In Dividing the Faith: The Rise of Segregated Churches in the Early American North (NYU Press, 2020), Richard J. Boles argues that, contrary to traditional American religious historiography, interracial worship was a common and accepted practice in many northern Protestant churches in the seventeenth and early eighteenth centuries. As Northern states outlawed slavery, Christians hardened their stances on segregation and discrimination, leading to racially divided Protestantism in the nineteenth century. Using archival sources from over four hundred congregations, Boles illuminates the complex racial and religious dynamics of the early American north and adds significant understanding to our knowledge of race in American religious history.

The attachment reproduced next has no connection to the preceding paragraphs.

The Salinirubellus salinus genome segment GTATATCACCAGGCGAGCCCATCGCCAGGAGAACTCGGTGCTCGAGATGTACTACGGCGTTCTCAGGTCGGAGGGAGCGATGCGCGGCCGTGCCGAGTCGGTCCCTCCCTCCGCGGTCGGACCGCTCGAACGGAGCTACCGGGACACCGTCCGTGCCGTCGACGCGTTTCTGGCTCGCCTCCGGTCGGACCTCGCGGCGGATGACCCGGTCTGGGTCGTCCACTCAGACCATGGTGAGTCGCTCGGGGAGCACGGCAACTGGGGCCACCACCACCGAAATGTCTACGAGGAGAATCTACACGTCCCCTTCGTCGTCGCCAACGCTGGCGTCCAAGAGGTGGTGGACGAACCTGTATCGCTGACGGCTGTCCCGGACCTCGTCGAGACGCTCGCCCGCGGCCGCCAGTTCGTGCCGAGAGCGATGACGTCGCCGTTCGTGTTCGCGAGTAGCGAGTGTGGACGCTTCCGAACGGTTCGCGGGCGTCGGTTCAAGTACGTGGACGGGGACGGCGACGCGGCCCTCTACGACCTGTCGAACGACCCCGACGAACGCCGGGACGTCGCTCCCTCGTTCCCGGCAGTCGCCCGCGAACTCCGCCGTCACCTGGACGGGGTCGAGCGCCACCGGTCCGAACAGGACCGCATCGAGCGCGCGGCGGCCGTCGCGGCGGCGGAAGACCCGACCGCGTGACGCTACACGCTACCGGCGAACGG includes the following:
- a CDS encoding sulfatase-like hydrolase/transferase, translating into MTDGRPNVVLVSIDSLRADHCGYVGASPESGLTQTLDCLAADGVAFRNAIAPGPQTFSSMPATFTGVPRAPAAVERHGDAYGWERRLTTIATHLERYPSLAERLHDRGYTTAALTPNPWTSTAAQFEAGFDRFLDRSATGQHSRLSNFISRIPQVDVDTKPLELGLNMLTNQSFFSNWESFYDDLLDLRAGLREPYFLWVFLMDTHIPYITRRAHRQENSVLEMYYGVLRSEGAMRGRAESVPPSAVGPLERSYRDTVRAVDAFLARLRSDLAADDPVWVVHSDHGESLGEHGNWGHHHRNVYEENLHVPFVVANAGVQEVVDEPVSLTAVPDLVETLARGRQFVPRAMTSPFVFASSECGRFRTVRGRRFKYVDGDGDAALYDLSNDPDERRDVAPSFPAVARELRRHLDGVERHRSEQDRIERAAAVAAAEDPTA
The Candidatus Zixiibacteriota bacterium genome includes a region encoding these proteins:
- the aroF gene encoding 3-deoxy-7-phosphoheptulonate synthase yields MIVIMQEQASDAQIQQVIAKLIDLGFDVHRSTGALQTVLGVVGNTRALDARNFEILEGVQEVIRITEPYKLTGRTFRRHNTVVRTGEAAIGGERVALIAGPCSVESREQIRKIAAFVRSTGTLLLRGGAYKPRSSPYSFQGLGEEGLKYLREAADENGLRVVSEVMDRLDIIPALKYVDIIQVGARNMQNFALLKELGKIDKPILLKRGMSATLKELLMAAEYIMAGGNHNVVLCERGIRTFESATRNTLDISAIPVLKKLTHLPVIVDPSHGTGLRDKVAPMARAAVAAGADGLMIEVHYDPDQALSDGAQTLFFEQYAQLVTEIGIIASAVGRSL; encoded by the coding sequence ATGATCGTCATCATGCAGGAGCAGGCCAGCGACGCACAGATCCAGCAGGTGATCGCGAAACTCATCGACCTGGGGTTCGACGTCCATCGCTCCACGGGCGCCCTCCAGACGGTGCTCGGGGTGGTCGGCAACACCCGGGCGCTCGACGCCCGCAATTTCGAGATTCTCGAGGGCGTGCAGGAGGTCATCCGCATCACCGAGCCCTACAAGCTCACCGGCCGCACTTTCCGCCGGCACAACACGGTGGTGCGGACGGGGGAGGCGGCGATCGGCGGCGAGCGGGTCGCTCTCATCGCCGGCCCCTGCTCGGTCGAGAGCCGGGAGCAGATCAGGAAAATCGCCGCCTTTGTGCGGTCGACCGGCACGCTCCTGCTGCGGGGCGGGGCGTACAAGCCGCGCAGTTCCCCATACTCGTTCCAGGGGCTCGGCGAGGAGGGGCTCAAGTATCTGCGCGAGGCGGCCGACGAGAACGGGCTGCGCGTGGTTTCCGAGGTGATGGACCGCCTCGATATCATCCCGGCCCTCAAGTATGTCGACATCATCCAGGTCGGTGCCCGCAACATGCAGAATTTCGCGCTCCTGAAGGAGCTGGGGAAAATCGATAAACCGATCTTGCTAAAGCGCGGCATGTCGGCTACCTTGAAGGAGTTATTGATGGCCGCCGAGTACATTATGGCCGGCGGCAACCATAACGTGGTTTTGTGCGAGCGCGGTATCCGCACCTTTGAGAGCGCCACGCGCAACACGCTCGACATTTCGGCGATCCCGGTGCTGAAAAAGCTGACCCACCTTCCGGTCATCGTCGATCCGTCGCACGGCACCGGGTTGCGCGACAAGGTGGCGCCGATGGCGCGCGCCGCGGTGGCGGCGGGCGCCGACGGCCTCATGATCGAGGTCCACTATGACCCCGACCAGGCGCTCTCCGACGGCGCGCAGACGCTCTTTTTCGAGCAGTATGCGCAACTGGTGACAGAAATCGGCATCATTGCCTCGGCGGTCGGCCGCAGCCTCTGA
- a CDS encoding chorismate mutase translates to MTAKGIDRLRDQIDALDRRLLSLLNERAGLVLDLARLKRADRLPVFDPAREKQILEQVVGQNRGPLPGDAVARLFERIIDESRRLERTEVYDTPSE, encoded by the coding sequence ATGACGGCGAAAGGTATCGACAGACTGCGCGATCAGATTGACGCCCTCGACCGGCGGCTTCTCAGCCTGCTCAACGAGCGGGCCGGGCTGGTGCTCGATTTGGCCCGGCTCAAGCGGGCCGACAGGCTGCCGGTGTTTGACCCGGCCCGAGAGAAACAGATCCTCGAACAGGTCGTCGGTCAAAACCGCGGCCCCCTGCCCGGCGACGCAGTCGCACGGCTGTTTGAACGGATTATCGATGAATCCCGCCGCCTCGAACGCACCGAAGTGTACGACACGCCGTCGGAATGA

Lane Davis is a doctoral candidate in the Graduate Program in Religious Studies at Southern Methodist University where he studies American religious history. Find him on Twitter @TheeLaneDavis
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    • 45 min
    Careers: A Discussion with Charisse Burden-Stelly, Black Studies Scholar

    Careers: A Discussion with Charisse Burden-Stelly, Black Studies Scholar

    Today on New Books in African American Studies I am chatting with Carleton College Assistant Professor of Africana Studies and Political Science Dr. Charisse Burden-Stelly. Dr. Burden-Stelly is a critical Black Studies scholar of political theory, political economy, intellectual history, and historical sociology. On today's episode we discuss Dr. Burden-Stelly's path from graduate school through, teaching, and scholarship as a committed scholar of Black Studies. We also discuss how she plans out her research and writing agenda. Dr. Burden-Stelly is one of my favorite thinkers in Blackademia, and by the end of this episode, you might just say the same thing. Enjoy, New Books in African American Studies family.